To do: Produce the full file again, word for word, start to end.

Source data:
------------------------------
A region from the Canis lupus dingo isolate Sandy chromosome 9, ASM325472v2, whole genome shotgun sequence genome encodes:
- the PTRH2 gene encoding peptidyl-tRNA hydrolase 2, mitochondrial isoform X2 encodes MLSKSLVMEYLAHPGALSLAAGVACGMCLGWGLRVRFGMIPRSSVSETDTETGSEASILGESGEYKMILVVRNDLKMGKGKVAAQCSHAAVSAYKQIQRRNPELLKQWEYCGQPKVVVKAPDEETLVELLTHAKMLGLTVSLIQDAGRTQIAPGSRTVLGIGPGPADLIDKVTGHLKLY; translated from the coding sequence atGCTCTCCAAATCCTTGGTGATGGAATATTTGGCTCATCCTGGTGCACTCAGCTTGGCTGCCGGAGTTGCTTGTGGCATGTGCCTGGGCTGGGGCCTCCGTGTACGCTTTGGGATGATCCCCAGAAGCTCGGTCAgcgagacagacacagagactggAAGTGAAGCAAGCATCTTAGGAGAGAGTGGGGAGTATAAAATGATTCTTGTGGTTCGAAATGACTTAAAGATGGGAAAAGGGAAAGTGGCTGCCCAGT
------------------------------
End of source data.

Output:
A region from the Canis lupus dingo isolate Sandy chromosome 9, ASM325472v2, whole genome shotgun sequence genome encodes:
- the PTRH2 gene encoding peptidyl-tRNA hydrolase 2, mitochondrial isoform X2 encodes MLSKSLVMEYLAHPGALSLAAGVACGMCLGWGLRVRFGMIPRSSVSETDTETGSEASILGESGEYKMILVVRNDLKMGKGKVAAQCSHAAVSAYKQIQRRNPELLKQWEYCGQPKVVVKAPDEETLVELLTHAKMLGLTVSLIQDAGRTQIAPGSRTVLGIGPGPADLIDKVTGHLKLY; translated from the coding sequence atGCTCTCCAAATCCTTGGTGATGGAATATTTGGCTCATCCTGGTGCACTCAGCTTGGCTGCCGGAGTTGCTTGTGGCATGTGCCTGGGCTGGGGCCTCCGTGTACGCTTTGGGATGATCCCCAGAAGCTCGGTCAgcgagacagacacagagactggAAGTGAAGCAAGCATCTTAGGAGAGAGTGGGGAGTATAAAATGATTCTTGTGGTTCGAAATGACTTAAAGATGGGAAAAGGGAAAGTGGCTGCCCAGT